The Center includes 21 buildings on 24 acres. Building types include offices, a power plant, workshops, and storage buildings. The main 1903 sanitarium building has a rectangular footprint with three wings radiating out from the main block. It is now referred to as Building 2, with the wings designated as Buildings 2A, 2B, and 2C. It is designed in the Italian Renaissance Revival style, which was commonly used for academic buildings in the early twentieth century. This was a logical choice for the sanitarium since Dr. Kellogg sought to educate his patients in the ways of healthy living.
The facade is composed of buff-colored brick with decorative details such as piers, belt courses, and quoins (corner blocks) executed in gray brick. Decorative pediments (triangular gables) are above entrances. Concrete columns mark the main entrance bay and are topped with plaster Ionic (scrolled) capitals. Arched openings form loggias, which are roofed spaces with open sides. The monumental building occupies a high point in the city and was originally five stories in height, with a compatibly designed sixth story added in 1920. Despite the changes in use, the building's exterior has not been altered substantially.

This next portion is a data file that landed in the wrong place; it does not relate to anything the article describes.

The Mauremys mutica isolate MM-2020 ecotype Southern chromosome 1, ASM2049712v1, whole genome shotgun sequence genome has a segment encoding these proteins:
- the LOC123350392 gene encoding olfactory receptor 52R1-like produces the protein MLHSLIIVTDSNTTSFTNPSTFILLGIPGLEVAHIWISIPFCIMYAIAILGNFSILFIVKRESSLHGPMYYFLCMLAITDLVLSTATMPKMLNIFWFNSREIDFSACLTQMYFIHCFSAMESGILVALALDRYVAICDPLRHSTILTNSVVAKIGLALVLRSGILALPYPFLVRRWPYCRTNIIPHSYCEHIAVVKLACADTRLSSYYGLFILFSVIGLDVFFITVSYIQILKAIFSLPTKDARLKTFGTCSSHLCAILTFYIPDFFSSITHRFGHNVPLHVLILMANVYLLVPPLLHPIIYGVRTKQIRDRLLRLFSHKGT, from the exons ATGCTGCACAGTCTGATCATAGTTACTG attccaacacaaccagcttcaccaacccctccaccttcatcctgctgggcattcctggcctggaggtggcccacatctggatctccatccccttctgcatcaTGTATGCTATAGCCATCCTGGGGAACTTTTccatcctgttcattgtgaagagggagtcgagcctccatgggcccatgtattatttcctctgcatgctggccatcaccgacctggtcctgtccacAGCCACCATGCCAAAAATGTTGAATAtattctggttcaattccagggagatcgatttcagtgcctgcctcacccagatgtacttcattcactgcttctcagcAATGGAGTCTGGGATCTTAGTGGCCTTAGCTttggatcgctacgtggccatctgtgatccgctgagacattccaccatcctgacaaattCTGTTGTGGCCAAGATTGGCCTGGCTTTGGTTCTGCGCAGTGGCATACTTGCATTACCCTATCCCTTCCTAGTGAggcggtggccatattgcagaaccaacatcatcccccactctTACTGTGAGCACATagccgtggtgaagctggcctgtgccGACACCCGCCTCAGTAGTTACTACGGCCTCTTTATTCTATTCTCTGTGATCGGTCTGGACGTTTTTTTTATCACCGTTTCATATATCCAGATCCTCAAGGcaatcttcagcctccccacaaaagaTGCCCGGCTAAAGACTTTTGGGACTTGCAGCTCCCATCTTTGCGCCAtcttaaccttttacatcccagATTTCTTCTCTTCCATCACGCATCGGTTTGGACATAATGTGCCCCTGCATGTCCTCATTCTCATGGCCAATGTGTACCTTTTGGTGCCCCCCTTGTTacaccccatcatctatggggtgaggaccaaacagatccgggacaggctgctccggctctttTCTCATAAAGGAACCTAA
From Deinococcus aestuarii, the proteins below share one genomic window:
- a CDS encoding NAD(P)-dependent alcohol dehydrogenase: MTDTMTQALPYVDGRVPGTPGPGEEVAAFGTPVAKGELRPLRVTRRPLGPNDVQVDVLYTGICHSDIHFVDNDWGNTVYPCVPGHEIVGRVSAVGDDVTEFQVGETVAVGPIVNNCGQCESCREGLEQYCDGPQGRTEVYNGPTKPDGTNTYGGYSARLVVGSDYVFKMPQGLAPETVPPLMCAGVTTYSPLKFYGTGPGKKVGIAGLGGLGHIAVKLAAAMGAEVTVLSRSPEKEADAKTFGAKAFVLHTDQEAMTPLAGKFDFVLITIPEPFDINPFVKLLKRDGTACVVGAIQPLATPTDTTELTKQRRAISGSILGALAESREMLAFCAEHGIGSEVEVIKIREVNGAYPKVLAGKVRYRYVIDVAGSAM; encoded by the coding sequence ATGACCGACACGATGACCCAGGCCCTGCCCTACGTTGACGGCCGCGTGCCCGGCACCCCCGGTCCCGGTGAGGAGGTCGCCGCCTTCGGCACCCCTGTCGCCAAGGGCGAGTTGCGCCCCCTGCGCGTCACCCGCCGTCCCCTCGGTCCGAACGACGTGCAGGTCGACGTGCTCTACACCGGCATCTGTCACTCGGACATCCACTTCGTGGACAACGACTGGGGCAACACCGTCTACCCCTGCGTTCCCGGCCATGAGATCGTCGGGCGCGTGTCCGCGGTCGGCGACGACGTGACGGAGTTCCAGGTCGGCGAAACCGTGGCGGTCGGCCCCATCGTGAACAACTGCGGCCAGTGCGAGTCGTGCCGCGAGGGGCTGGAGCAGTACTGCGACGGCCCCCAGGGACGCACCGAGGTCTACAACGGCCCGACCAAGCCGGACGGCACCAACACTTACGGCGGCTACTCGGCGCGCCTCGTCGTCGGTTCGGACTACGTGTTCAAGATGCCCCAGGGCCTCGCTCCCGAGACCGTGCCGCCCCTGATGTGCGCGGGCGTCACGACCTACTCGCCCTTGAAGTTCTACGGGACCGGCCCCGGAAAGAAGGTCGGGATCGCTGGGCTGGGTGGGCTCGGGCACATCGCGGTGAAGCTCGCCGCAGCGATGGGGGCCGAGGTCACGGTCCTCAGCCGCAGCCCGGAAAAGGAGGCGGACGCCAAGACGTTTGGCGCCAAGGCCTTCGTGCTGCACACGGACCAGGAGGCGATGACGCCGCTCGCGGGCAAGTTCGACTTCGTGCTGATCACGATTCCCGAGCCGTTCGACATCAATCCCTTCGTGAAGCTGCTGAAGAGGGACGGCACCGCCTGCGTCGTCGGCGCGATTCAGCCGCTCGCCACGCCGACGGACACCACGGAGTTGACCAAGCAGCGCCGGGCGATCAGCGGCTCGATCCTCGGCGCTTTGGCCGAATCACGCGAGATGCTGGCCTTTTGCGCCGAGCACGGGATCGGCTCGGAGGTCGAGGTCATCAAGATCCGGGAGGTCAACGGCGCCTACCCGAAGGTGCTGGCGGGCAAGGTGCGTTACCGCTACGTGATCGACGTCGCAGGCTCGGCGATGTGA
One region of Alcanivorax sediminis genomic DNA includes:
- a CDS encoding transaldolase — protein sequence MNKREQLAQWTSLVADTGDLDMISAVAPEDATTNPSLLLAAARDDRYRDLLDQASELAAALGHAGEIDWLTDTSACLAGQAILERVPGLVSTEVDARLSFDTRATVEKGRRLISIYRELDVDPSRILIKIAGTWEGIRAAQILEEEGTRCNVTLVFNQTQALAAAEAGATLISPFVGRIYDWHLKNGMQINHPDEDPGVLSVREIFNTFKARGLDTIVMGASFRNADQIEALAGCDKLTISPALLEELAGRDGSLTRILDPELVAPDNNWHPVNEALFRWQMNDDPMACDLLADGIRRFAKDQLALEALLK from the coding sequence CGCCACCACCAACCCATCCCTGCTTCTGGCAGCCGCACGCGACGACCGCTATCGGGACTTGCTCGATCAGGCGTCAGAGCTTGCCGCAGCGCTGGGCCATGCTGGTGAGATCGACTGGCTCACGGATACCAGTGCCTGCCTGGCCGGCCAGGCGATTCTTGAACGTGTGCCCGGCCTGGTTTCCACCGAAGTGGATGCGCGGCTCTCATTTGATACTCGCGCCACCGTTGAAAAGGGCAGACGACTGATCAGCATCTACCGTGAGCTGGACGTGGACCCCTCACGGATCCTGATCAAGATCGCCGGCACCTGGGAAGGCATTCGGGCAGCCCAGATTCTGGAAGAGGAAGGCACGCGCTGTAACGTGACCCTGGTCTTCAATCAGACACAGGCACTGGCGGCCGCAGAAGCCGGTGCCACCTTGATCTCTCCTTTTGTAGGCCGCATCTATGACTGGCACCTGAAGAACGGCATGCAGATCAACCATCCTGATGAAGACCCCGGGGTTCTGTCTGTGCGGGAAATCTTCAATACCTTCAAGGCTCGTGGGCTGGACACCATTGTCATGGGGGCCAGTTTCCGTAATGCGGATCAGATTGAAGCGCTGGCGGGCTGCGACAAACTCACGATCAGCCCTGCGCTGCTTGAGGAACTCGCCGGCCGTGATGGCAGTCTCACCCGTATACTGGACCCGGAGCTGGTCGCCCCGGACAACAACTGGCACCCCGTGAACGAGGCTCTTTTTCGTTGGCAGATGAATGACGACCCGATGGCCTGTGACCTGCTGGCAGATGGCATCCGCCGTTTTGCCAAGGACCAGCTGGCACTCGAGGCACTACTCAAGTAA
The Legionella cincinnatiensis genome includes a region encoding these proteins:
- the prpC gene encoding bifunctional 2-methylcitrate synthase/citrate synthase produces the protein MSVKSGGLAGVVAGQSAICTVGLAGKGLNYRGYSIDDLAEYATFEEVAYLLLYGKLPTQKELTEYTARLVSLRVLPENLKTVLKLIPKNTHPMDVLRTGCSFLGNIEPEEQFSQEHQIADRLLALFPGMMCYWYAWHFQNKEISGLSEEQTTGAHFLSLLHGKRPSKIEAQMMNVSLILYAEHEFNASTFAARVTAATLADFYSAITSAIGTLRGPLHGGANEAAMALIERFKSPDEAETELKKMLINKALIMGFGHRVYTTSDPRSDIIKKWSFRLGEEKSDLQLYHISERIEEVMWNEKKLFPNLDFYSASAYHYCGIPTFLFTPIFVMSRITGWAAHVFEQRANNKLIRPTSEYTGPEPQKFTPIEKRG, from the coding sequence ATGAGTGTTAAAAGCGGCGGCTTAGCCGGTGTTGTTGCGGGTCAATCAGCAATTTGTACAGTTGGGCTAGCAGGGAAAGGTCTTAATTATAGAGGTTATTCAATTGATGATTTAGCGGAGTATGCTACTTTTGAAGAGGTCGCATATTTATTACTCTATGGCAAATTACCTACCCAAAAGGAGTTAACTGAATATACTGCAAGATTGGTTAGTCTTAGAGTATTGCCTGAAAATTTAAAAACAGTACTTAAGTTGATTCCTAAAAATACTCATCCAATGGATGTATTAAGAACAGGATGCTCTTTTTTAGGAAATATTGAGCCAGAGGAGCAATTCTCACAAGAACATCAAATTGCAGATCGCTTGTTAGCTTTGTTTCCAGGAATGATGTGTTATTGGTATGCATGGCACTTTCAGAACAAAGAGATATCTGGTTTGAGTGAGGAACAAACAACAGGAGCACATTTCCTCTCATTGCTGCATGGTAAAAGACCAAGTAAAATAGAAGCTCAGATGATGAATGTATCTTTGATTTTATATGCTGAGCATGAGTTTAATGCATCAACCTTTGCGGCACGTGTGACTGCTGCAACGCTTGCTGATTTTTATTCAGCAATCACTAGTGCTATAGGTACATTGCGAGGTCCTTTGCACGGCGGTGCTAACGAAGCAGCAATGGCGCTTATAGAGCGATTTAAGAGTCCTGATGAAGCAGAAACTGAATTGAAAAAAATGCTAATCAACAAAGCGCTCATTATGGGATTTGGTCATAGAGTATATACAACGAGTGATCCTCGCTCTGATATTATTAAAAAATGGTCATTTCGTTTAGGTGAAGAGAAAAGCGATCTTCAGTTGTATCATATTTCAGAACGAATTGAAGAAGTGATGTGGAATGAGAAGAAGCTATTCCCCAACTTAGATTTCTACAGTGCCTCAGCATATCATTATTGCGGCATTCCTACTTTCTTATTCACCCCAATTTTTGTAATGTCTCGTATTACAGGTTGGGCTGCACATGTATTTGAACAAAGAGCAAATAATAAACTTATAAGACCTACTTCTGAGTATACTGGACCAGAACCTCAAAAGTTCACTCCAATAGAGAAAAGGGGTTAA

The first-floor lobby has an ornate plaster ceiling. The east wall of the lobby contains a tripartite leadedglass window; the center portion bears the inscription "He is Thy Life." The stairway to the mezzanine has a cast-iron balustrade with a wood railing and marble steps. The newel post contains classically inspired ornamentation appropriate to the building style.